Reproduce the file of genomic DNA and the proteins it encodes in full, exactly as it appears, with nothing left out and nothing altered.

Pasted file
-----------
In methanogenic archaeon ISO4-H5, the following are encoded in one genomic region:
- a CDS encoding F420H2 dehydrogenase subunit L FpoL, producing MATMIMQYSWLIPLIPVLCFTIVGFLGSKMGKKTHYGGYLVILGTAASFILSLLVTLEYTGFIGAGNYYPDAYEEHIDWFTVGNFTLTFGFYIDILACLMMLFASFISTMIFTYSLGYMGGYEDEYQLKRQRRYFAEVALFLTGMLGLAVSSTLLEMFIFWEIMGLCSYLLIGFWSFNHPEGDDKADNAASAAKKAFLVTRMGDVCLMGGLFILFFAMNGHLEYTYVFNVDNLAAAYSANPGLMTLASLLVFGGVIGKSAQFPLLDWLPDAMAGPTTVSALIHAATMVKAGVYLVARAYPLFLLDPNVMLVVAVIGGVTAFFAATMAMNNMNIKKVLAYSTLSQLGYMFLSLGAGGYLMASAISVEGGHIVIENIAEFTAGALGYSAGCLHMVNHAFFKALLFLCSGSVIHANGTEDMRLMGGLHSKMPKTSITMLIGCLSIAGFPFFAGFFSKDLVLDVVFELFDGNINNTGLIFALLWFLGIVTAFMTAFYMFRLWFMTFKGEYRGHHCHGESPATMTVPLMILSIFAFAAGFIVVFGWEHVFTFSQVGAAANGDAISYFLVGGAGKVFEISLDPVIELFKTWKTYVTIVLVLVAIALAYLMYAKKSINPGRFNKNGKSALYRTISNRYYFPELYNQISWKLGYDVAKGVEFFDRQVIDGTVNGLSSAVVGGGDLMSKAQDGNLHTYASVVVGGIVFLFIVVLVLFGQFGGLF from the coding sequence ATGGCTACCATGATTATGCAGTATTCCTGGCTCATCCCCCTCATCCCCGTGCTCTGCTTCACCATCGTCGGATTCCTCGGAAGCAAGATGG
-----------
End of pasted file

In methanogenic archaeon ISO4-H5, the following are encoded in one genomic region:
- a CDS encoding F420H2 dehydrogenase subunit L FpoL, producing MATMIMQYSWLIPLIPVLCFTIVGFLGSKMGKKTHYGGYLVILGTAASFILSLLVTLEYTGFIGAGNYYPDAYEEHIDWFTVGNFTLTFGFYIDILACLMMLFASFISTMIFTYSLGYMGGYEDEYQLKRQRRYFAEVALFLTGMLGLAVSSTLLEMFIFWEIMGLCSYLLIGFWSFNHPEGDDKADNAASAAKKAFLVTRMGDVCLMGGLFILFFAMNGHLEYTYVFNVDNLAAAYSANPGLMTLASLLVFGGVIGKSAQFPLLDWLPDAMAGPTTVSALIHAATMVKAGVYLVARAYPLFLLDPNVMLVVAVIGGVTAFFAATMAMNNMNIKKVLAYSTLSQLGYMFLSLGAGGYLMASAISVEGGHIVIENIAEFTAGALGYSAGCLHMVNHAFFKALLFLCSGSVIHANGTEDMRLMGGLHSKMPKTSITMLIGCLSIAGFPFFAGFFSKDLVLDVVFELFDGNINNTGLIFALLWFLGIVTAFMTAFYMFRLWFMTFKGEYRGHHCHGESPATMTVPLMILSIFAFAAGFIVVFGWEHVFTFSQVGAAANGDAISYFLVGGAGKVFEISLDPVIELFKTWKTYVTIVLVLVAIALAYLMYAKKSINPGRFNKNGKSALYRTISNRYYFPELYNQISWKLGYDVAKGVEFFDRQVIDGTVNGLSSAVVGGGDLMSKAQDGNLHTYASVVVGGIVFLFIVVLVLFGQFGGLF from the coding sequence ATGGCTACCATGATTATGCAGTATTCCTGGCTCATCCCCCTCATCCCCGTGCTCTGCTTCACCATCGTCGGATTCCTCGGAAGCAAGATGG